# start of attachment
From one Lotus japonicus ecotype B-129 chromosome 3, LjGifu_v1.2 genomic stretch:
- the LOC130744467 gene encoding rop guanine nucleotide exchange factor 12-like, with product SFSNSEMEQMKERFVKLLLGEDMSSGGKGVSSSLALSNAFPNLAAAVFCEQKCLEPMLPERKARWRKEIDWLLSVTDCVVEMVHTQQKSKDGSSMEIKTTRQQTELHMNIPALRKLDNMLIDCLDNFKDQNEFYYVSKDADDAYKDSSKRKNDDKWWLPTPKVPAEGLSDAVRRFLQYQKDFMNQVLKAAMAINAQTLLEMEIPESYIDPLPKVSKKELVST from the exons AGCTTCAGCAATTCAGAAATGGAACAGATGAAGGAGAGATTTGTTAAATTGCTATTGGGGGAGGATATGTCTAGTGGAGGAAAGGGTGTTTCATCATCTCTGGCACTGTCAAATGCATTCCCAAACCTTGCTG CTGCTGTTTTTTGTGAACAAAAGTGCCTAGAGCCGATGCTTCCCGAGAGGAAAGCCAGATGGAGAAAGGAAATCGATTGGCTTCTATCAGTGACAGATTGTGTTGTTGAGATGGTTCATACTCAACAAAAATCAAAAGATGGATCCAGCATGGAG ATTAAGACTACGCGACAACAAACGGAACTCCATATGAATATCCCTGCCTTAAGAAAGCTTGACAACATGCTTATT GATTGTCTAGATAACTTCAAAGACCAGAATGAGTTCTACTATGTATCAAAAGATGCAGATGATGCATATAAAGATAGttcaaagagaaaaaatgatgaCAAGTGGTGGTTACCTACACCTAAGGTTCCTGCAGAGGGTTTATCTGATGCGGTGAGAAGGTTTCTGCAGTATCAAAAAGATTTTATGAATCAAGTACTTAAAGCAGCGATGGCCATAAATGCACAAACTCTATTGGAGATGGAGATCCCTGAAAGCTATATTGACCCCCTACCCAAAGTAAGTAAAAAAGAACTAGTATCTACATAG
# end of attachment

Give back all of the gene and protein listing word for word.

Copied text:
From one Lotus japonicus ecotype B-129 chromosome 3, LjGifu_v1.2 genomic stretch:
- the LOC130744467 gene encoding rop guanine nucleotide exchange factor 12-like, with product SFSNSEMEQMKERFVKLLLGEDMSSGGKGVSSSLALSNAFPNLAAAVFCEQKCLEPMLPERKARWRKEIDWLLSVTDCVVEMVHTQQKSKDGSSMEIKTTRQQTELHMNIPALRKLDNMLIDCLDNFKDQNEFYYVSKDADDAYKDSSKRKNDDKWWLPTPKVPAEGLSDAVRRFLQYQKDFMNQVLKAAMAINAQTLLEMEIPESYIDPLPKVSKKELVST from the exons AGCTTCAGCAATTCAGAAATGGAACAGATGAAGGAGAGATTTGTTAAATTGCTATTGGGGGAGGATATGTCTAGTGGAGGAAAGGGTGTTTCATCATCTCTGGCACTGTCAAATGCATTCCCAAACCTTGCTG CTGCTGTTTTTTGTGAACAAAAGTGCCTAGAGCCGATGCTTCCCGAGAGGAAAGCCAGATGGAGAAAGGAAATCGATTGGCTTCTATCAGTGACAGATTGTGTTGTTGAGATGGTTCATACTCAACAAAAATCAAAAGATGGATCCAGCATGGAG ATTAAGACTACGCGACAACAAACGGAACTCCATATGAATATCCCTGCCTTAAGAAAGCTTGACAACATGCTTATT GATTGTCTAGATAACTTCAAAGACCAGAATGAGTTCTACTATGTATCAAAAGATGCAGATGATGCATATAAAGATAGttcaaagagaaaaaatgatgaCAAGTGGTGGTTACCTACACCTAAGGTTCCTGCAGAGGGTTTATCTGATGCGGTGAGAAGGTTTCTGCAGTATCAAAAAGATTTTATGAATCAAGTACTTAAAGCAGCGATGGCCATAAATGCACAAACTCTATTGGAGATGGAGATCCCTGAAAGCTATATTGACCCCCTACCCAAAGTAAGTAAAAAAGAACTAGTATCTACATAG